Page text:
Ondt Blod open up about their politics, their homeland and hardcore tunes
Ondt Blod are the newest kids on the block to burst onto the scene with their mixture of punk and hardcore, but they’ve also got a deeper meaning behind them.
Signing in their native Finnish, the band carry the torch for the Sami people – who are being persecuted by the national government.
So read below to gain a fascinating insight into what drives one of the most exciting groups around!
RUSHONROCK – Natur is an album that carries a political message. How closely aligned is the album with the policies of the Red Party?
Aslak Bjørn – Natur is a Sami (the indigenous people of Scandinavia) call to arms against the still on-going assimilation and oppression of the Sami people, and colonisation of the North; against the loss of land, language and pride. These are questions that are outside the classical political axis of left/right. Historically the left have been more supportive of both post-colonial movements and minority rights, but that being said, even the radical socialist Red Party has a way to go in understanding the Sami v. State dynamic.
RUSHONROCK – And how can a left-wing government’s aims align with the needs of the Sami people?
Aslak Bjørn – Any government, who seriously want to better the conditions for the Sami, should start with giving greater weight to the voices of Sami interests, the reindeer herders association, the local town associations and the Sami Parliament. Taking them seriously in consultations, and re-structure their policies affecting traditional Sami livelihoods, language and use of land.
RUSHONROCK – And I guess following on from that, how does the current system and those in power neglect the indigenous groups?
Aslak Bjørn – The sitting government coalition attacks Sami interests in several aspects. Lands used for reindeer herding is taken away and used for wind power parks and mines, and at the same time young reindeer herders are forced to slaughter their flocks. Sami schools are under constant pressure of being closed, putting several Sami languages in a desperate situation. Sami culture is exported as postcards, while the government cuts down the budgets for Sami cultural institutions.
RUSHONROCK – Is Ondt Blod driven by Aslak’s political ideology or are they separate entities?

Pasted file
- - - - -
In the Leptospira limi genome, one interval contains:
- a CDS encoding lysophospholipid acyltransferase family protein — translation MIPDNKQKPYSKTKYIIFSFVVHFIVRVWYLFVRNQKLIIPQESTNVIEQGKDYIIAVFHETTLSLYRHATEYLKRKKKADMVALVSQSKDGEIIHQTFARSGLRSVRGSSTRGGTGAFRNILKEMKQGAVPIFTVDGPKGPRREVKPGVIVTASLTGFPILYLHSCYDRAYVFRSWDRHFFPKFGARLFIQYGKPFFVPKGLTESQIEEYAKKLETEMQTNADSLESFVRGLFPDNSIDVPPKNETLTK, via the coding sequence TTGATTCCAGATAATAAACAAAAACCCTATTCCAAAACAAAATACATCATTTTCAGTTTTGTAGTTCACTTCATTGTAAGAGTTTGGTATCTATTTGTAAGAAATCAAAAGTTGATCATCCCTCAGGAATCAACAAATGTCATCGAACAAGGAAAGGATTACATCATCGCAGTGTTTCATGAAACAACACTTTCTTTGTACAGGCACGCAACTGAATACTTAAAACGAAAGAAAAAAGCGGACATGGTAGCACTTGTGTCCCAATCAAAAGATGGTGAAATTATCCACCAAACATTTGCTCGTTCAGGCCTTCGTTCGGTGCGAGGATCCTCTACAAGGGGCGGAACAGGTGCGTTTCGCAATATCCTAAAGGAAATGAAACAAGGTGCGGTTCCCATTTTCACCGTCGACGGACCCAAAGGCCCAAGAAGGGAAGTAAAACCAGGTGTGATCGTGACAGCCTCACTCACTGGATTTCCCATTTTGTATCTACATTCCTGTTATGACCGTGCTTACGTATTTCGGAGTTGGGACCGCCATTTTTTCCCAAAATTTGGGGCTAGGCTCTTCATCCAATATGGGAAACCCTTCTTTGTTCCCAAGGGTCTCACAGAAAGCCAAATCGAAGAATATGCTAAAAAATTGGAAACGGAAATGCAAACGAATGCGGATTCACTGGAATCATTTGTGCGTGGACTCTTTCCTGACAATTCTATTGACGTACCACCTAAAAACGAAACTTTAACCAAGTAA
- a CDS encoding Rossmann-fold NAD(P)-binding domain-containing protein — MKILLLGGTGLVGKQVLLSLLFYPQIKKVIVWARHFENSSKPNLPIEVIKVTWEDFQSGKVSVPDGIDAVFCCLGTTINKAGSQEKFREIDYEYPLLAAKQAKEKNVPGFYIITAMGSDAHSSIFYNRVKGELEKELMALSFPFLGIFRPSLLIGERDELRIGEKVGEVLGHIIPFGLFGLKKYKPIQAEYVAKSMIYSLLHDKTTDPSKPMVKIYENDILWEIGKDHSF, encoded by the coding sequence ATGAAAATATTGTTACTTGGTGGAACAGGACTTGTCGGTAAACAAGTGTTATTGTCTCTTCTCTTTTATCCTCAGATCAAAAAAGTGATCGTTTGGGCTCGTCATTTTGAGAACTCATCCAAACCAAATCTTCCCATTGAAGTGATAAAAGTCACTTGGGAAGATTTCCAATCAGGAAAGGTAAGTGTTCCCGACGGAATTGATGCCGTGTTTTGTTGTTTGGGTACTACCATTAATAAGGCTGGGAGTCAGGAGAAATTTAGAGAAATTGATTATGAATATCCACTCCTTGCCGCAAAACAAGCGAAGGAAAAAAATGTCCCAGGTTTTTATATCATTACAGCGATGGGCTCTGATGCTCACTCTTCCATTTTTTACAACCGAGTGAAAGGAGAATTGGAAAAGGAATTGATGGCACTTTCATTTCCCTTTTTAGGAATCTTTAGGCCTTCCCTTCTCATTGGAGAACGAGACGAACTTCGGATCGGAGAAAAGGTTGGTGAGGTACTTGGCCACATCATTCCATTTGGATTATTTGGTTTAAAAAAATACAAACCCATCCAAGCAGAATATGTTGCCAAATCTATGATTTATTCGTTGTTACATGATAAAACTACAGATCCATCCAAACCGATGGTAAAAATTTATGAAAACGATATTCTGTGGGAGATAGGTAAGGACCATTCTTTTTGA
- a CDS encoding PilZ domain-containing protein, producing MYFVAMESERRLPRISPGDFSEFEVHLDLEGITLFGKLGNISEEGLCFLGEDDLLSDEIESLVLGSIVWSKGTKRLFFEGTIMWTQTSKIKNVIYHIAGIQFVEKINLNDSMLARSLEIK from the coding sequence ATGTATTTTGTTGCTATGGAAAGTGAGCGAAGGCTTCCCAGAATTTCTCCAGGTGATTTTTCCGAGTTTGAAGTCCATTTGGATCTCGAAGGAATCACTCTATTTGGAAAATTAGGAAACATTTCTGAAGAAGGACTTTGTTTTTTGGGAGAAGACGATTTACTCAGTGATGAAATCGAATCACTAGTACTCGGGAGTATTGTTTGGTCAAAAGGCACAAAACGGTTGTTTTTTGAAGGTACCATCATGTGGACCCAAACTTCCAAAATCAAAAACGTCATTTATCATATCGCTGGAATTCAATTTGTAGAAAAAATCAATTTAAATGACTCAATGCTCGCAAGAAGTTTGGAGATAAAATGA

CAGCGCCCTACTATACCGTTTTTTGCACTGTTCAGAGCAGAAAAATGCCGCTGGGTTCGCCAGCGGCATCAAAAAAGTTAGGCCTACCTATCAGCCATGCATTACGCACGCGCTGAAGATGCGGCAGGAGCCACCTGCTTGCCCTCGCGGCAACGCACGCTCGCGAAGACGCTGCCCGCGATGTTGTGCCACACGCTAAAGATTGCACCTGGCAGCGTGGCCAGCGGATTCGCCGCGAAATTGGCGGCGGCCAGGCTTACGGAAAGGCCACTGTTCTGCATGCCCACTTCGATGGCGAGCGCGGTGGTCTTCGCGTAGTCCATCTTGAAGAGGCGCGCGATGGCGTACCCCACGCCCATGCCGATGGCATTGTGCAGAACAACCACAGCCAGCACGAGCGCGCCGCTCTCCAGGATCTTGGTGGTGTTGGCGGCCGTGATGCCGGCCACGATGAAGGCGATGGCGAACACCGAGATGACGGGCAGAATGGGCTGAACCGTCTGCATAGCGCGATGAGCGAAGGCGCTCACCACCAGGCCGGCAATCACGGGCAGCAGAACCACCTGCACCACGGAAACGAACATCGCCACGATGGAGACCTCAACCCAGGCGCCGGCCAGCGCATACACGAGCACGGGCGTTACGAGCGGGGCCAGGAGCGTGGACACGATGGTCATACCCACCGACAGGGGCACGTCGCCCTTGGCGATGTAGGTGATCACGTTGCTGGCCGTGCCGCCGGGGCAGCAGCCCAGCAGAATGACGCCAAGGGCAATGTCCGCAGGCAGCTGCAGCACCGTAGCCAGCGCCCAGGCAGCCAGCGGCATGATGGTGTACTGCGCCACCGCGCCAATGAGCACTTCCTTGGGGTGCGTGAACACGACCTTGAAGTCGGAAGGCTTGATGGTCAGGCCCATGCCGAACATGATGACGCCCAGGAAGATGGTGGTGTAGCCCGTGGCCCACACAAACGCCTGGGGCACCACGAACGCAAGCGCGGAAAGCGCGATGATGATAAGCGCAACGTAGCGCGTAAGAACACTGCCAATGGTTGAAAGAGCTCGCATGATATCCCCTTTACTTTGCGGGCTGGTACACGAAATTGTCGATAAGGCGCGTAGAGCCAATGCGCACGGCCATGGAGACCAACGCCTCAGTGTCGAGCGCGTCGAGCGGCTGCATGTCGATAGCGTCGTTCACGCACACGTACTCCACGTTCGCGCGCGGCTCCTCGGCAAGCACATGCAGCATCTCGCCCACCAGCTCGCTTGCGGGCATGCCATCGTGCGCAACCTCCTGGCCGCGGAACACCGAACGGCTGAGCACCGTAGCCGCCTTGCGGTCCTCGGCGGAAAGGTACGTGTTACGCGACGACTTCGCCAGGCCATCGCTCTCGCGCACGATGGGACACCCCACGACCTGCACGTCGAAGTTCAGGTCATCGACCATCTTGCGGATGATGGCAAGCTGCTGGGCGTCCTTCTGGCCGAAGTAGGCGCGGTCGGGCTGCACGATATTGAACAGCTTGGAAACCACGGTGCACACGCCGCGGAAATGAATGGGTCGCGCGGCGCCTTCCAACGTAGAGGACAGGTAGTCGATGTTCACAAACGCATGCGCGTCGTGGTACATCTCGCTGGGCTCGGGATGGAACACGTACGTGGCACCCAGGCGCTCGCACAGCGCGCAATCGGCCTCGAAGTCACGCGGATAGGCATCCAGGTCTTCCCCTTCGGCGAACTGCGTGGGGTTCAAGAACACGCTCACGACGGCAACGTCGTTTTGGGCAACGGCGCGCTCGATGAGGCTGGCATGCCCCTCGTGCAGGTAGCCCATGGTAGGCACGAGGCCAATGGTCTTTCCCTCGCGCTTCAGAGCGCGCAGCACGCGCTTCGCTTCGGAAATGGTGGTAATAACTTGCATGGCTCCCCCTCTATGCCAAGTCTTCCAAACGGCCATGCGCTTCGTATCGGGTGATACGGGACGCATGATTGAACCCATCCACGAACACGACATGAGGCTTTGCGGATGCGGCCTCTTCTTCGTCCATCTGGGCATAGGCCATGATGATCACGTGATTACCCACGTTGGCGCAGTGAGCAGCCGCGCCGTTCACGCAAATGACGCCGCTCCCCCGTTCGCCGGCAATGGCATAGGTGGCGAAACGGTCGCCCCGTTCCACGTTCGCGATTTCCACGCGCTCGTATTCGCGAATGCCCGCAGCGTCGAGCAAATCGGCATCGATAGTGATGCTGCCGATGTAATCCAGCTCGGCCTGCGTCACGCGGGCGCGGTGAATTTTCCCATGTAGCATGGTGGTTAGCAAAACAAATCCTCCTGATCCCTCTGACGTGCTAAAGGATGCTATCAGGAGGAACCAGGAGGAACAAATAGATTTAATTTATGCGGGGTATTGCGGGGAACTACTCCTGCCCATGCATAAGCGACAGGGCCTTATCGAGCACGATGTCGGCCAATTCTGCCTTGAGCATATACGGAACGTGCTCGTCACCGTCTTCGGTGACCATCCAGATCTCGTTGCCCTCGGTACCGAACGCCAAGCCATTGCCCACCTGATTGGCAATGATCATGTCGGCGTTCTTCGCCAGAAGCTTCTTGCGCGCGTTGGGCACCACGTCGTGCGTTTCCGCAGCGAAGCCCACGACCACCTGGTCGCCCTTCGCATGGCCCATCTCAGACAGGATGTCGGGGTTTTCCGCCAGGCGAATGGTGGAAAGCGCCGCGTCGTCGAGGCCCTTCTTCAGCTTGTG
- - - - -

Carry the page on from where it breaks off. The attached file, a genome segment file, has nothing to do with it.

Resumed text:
Aslak Bjørn – Ondt Blod is not a political program, but we are a manifestation of young discontent and attitude. We´ve always had a northern identity, giving our finger to the centralised government of Oslo as well as the Oslo based mainstream music industry, while at the same time moving to Oslo and moving into mainstream radio. Hypocrites? Infiltration? You chose.
RUSHONROCK – Moving to the music, how is Natur different from Finnmark?
Aslak Bjørn – Where as our debut album Finnmark was clearly based in the punk and hardcore genre, we have allowed ourselves to be more genre bending on Natur. We’ve kept an open mind to all ideas, and have not taken heed to considerations on what some would consider as “sell out”. On one hand we’ve dipped our feet deeper into our metal inspirations, giving room for chugging riffs, as well as opening a Pandora’s box of shamelessness including saxophones, emo, and power pop. We’ve also experimented with the ancient Sami singing tradition of joik on the album opener and closer.
RUSHONROCK – And did the success of Finnmark put any pressure on you when you were making Natur?
Aslak Bjørn – Of course we’ve felt the pressure. Your first record sets you on the map, your second has to cement your position. However we’ve left this sense of pressure at the doors of the studio, and the recording process were more defined by our will to experiment and make a huge record, than being nervous on how it would be received.
RUSHONROCK – You’ve moved to Fysisk Format and Natur was produced by Blood Command’s Yngve Andersen. What influence did that have on you?
Aslak Bjørn – We’ve worked with Yngve Andersen of Blood Command since our second EP Bunnen of 2014, and it has been an seriously fruitful relationship. We have a lot of similar musical references, and share an idea of how hardcore should not only be serious and hard hitting, but also catchy and fun. Yngve is a great producer, and a lot of the kick ass outcome of both Natur and Finnmark is due to him.
We are really proud and privilege getting to release Natur on Fysisk Format. Since getting into hardcore and underground punk rock, Fysisk Format has been an go-to institution for quality. Fysisk Format has always challenged the established mainstream labels in Norway, and we´re proud to fly under their flag.
RUSHONROCK – Going back to the start, can you talk me through the decision process behind signing in Norwegian as opposed to English?
Aslak Bjørn – Starting up Ondt Blod, I never considered singing in English. In Norway, singing in our own language gives an immediate connection between the listener and both the message and sound of the music. The fact that the lyrics are in the listener’s first language makes it harder to get away with clichés, which challenges me to write better lyrics.
Obviously some of the immediate lyrical impact is lost in translation when exporting this bad boy abroad. Even still, we have gotten overwhelmingly positive feedback from both the UK and Germany. The nerve and the energy of the music is also such an important part of punk and hardcore, meaning that if you bring raw force to the table, foreign listeners might get a kick of the music, even if they don’t understand the words.
RUSHONROCK – And what’s the plan for the rest of the year?
Aslak Bjørn – Right now we are in taking Natur on the road all over Norway. Come spring we will tour abroad, touring Denmark in May, and Germany in June and July, supporting Therapy? and the legendary Helmet. We are doing a festival run at home this summer, before heading back down to Germany, Austria and the Benelux this fall.